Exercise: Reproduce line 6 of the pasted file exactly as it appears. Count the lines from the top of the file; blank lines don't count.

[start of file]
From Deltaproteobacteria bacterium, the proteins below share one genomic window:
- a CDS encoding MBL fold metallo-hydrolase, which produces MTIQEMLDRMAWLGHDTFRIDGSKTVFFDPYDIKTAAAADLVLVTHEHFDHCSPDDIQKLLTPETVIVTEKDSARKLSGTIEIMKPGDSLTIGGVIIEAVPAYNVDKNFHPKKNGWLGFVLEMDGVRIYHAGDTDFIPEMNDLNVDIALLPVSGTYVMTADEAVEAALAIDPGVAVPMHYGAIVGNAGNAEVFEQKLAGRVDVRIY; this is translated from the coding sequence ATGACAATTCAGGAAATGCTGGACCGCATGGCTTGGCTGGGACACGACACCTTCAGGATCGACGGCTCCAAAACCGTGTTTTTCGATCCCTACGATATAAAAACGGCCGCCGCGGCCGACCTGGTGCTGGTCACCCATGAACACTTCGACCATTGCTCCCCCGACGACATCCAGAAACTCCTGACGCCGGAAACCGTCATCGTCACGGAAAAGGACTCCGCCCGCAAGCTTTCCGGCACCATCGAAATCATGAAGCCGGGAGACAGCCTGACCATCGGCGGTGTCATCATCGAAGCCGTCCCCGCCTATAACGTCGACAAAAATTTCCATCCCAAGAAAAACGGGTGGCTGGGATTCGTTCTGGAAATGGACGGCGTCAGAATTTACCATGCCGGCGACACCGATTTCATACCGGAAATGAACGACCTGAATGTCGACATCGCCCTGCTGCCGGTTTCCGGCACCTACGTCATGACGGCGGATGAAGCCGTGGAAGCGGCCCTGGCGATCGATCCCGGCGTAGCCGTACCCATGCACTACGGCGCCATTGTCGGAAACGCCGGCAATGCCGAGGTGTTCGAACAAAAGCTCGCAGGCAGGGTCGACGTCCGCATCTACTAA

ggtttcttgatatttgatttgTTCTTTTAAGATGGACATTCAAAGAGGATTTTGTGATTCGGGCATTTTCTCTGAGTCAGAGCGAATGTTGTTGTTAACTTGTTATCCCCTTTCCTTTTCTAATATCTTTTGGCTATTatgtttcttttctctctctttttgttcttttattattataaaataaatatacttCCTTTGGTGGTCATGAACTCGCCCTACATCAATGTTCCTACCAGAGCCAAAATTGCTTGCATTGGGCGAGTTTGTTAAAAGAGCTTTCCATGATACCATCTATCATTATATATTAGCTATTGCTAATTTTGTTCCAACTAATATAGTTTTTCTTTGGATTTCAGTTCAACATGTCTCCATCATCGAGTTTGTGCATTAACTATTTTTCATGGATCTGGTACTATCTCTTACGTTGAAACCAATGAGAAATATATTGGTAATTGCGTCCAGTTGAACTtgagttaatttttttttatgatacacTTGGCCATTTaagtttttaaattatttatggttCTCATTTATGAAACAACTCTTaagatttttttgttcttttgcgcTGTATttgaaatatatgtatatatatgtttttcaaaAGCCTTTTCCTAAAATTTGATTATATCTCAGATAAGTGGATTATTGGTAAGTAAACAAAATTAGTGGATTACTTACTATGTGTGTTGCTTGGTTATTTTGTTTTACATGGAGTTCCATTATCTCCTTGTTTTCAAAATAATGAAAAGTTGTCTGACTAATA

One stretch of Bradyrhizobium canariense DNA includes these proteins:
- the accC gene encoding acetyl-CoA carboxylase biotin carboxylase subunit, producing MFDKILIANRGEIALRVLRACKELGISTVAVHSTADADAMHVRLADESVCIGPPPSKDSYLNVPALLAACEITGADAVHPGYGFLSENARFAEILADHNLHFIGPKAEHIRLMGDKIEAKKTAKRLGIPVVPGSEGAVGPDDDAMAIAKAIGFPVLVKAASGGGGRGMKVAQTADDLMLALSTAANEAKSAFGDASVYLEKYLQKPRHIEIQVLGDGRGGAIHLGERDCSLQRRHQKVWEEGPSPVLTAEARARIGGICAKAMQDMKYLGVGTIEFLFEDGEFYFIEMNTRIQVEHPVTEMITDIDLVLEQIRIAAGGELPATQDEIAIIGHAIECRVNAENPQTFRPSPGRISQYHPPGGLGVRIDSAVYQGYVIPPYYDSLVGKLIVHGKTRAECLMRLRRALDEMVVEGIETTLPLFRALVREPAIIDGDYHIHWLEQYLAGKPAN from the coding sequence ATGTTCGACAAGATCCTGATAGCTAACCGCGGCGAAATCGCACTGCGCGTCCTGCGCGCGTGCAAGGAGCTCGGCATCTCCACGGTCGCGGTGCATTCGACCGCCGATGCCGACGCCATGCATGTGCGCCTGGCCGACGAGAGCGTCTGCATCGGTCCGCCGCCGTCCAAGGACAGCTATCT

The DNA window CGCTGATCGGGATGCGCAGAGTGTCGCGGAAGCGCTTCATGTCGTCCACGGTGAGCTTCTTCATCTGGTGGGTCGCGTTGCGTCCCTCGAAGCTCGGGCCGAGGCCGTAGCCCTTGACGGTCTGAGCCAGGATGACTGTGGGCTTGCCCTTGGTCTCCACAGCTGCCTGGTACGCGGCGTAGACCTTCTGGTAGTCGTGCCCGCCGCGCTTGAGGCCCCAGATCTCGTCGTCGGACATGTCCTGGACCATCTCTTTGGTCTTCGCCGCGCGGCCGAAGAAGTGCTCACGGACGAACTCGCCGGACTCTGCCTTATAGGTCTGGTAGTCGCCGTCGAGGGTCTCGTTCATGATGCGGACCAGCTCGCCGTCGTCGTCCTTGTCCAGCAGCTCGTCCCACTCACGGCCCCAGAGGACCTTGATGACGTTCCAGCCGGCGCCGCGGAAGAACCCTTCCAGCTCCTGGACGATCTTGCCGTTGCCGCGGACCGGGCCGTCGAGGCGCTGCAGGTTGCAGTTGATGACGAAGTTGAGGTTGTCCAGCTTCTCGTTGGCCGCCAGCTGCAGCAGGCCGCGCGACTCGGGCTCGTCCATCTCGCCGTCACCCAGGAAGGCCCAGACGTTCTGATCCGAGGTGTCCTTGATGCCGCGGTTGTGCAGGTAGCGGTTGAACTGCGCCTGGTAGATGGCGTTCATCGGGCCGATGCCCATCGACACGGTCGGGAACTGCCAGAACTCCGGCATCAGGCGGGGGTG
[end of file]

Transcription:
The DNA window CGCTGATCGGGATGCGCAGAGTGTCGCGGAAGCGCTTCATGTCGTCCACGGTGAGCTTCTTCATCTGGTGGGTCGCGTTGCGTCCCTCGAAGCTCGGGCCGAGGCCGTAGCCCTTGACGGTCTGAGCCAGGATGACTGTGGGCTTGCCCTTGGTCTCCACAGCTGCCTGGTACGCGGCGTAGACCTTCTGGTAGTCGTGCCCGCCGCGCTTGAGGCCCCAGATCTCGTCGTCGGACATGTCCTGGACCATCTCTTTGGTCTTCGCCGCGCGGCCGAAGAAGTGCTCACGGACGAACTCGCCGGACTCTGCCTTATAGGTCTGGTAGTCGCCGTCGAGGGTCTCGTTCATGATGCGGACCAGCTCGCCGTCGTCGTCCTTGTCCAGCAGCTCGTCCCACTCACGGCCCCAGAGGACCTTGATGACGTTCCAGCCGGCGCCGCGGAAGAACCCTTCCAGCTCCTGGACGATCTTGCCGTTGCCGCGGACCGGGCCGTCGAGGCGCTGCAGGTTGCAGTTGATGACGAAGTTGAGGTTGTCCAGCTTCTCGTTGGCCGCCAGCTGCAGCAGGCCGCGCGACTCGGGCTCGTCCATCTCGCCGTCACCCAGGAAGGCCCAGACGTTCTGATCCGAGGTGTCCTTGATGCCGCGGTTGTGCAGGTAGCGGTTGAACTGCGCCTGGTAGATGGCGTTCATCGGGCCGATGCCCATCGACACGGTCGGGAACTGCCAGAACTCCGGCATCAGGCGGGGGTG